“We are not talking about ‘the authority of tradition’ as if tradition were a settled reality and we were then to figure out how it works. We are asking how, within the maelstrom of the traditioning process, we can keep our bearings and distinguish between the way the stream should be going and side channels that eddy but lead nowhere. Can we do this by some criterion beyond ourselves? The peculiarity of the term ‘tradition’ is that it points to that criterion beyond itself to which it claims to be a witness. We are therefore doing no violence to the claim of tradition when we test it by its fidelity to that origin. A witness is not being dishonored when we test his fidelity as an interpreter of the events to which he testifies. That is his dignity as witness; he wants to be tested for that.
–John Howard Yoder, “The Authority of Tradition”, in The Priestly Kingdom: Social Ethics as Gospel (Notre Dame: UNDP, 1984), 77-78. From here.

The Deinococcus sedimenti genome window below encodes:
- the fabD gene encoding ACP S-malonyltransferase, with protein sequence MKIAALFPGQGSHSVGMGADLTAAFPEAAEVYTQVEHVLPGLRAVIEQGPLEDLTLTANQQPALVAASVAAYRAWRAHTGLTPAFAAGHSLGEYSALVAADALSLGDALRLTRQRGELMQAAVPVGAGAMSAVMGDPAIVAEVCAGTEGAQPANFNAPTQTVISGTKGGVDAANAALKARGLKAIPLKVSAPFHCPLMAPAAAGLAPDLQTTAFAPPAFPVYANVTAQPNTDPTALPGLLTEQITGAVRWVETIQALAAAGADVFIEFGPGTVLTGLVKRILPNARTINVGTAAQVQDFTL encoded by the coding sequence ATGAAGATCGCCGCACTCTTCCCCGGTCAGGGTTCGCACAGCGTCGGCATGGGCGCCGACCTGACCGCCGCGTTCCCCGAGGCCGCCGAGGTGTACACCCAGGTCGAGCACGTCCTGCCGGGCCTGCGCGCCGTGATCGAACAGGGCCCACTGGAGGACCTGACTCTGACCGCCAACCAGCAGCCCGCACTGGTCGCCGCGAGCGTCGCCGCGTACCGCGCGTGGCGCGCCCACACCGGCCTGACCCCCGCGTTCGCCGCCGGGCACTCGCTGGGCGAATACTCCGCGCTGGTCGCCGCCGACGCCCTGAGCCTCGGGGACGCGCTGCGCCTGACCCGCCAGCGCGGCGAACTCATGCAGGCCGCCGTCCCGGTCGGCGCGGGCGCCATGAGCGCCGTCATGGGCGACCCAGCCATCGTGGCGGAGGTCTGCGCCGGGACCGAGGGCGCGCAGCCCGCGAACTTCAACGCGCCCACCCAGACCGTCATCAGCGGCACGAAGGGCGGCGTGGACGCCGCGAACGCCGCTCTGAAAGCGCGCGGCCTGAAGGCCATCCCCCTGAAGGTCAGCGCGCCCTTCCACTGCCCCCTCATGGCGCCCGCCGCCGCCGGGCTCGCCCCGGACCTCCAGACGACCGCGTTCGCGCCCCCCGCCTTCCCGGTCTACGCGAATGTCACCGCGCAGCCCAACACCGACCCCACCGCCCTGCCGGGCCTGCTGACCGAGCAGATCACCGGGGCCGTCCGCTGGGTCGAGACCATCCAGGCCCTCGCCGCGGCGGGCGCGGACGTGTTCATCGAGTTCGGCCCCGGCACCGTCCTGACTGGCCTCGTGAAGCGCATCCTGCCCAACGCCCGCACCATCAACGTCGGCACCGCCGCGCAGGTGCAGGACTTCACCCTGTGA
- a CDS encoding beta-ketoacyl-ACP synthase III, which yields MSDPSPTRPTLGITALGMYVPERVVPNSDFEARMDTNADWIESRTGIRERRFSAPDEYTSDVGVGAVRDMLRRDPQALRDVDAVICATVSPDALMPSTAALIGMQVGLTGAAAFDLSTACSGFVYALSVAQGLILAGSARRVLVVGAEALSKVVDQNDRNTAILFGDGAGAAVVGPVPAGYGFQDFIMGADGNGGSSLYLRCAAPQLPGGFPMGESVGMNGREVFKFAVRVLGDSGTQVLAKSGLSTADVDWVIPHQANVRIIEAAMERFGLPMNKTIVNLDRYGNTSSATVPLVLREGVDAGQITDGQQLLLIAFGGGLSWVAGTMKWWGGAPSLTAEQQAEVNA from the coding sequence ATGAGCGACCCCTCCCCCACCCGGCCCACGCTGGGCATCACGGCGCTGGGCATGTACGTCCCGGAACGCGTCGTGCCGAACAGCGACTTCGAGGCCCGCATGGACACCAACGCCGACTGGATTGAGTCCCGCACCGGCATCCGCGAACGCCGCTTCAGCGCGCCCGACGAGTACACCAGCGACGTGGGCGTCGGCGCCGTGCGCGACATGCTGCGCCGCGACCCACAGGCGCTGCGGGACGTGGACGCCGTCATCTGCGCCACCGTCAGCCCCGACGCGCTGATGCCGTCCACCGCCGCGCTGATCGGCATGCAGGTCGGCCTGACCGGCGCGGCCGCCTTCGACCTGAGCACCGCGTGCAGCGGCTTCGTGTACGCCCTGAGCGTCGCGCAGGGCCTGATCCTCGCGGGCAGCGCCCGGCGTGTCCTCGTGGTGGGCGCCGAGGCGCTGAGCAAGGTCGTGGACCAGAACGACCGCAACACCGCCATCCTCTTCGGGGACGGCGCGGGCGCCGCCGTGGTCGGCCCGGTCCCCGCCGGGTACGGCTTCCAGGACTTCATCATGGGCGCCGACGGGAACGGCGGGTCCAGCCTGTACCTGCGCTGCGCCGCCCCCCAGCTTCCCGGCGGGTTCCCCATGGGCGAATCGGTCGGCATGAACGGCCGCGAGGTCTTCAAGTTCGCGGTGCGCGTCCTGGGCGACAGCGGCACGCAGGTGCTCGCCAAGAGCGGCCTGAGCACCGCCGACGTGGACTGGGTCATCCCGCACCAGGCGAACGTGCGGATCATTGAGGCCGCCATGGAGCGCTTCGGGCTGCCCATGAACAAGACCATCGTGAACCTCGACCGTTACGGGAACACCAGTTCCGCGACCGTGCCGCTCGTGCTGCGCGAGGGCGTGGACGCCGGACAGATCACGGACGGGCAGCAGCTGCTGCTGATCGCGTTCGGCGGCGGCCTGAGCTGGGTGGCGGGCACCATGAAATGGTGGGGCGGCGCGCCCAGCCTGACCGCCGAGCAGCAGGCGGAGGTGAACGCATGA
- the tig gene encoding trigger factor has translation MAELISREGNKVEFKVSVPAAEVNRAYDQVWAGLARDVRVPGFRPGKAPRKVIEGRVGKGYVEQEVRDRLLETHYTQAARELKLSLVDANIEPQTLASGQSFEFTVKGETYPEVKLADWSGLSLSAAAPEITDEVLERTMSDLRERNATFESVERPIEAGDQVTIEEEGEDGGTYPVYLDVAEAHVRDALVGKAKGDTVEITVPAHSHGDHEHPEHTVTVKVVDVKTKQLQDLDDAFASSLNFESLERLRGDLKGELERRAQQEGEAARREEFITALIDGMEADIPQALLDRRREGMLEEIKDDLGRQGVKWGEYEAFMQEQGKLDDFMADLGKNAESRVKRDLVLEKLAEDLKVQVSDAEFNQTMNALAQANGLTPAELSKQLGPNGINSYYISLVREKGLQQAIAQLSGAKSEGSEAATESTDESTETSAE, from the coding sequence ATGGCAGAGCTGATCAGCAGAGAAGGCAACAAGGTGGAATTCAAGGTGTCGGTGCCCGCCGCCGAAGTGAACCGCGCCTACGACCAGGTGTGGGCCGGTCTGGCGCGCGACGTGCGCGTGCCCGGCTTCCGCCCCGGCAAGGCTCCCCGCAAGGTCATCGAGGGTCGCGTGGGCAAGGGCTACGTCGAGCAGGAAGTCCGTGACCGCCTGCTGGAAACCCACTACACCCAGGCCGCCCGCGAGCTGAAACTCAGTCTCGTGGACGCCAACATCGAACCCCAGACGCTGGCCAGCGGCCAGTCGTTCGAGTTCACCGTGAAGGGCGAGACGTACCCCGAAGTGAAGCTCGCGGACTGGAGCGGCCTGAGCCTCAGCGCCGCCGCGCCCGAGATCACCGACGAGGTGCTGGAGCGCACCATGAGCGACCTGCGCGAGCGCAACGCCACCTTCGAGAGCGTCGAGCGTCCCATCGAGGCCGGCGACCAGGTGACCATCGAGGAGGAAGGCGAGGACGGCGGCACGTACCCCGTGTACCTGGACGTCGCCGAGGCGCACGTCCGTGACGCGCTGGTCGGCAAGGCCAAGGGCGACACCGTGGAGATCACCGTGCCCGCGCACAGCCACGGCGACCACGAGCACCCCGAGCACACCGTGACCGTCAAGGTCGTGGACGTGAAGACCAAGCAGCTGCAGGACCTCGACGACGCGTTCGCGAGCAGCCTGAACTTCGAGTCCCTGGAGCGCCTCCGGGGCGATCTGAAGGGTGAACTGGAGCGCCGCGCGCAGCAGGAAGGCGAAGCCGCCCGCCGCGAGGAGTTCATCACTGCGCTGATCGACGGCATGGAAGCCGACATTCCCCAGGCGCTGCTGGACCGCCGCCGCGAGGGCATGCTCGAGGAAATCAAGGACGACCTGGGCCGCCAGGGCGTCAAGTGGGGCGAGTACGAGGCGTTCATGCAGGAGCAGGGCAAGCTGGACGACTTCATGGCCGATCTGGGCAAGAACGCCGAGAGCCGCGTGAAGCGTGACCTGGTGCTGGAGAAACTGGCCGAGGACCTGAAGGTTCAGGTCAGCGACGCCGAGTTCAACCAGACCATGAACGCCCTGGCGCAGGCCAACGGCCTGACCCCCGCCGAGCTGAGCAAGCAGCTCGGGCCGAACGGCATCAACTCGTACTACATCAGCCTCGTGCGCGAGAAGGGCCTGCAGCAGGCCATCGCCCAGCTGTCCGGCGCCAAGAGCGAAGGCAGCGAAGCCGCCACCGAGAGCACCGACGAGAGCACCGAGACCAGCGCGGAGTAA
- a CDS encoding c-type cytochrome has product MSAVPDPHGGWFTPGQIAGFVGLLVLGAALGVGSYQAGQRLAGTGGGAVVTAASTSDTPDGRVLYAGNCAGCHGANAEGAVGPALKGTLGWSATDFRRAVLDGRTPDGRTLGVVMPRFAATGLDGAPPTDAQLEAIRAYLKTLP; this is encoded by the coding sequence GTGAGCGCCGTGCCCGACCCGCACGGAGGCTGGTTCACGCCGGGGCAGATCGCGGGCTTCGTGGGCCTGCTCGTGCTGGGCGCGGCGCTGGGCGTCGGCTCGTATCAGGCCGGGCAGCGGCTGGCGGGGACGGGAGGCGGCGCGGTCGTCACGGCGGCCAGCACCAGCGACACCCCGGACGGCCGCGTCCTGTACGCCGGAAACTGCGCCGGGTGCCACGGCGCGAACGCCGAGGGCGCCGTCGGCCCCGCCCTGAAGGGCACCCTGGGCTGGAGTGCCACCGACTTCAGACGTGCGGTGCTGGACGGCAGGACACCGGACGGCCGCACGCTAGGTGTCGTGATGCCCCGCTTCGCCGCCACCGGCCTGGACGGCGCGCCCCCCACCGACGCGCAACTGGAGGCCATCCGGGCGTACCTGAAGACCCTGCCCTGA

“What we then find at the heart of our tradition is not some proposition, scriptural or promulgated or otherwise, which we hold to be authoritative and therefore exempted from the relativity of hermeneutical debate by virtue of its inspiredness. What we find at the origin is already a process of reaching back again to the origins, to the earliest memories of the event itself, confident that that testimony, however intimately integrated with the belief of the witnesses, is not a wax nose, and will serve to illuminate and sometimes adjudicate our present path.
–John Howard Yoder, “The Authority of Tradition”, in The Priestly Kingdom: Social Ethics as Gospel (Notre Dame: UNDP, 1984), 70. From here.
Please check out Rodney’s posts on Yoder.
Articles by John Howard Yoder available for reading:
“The Limits of Obedience to Caesar.” Unpublished document from General Conference Mennonite Commission on Home Ministries study on whether denominational agencies should support their employees’ tax objection, June 1978.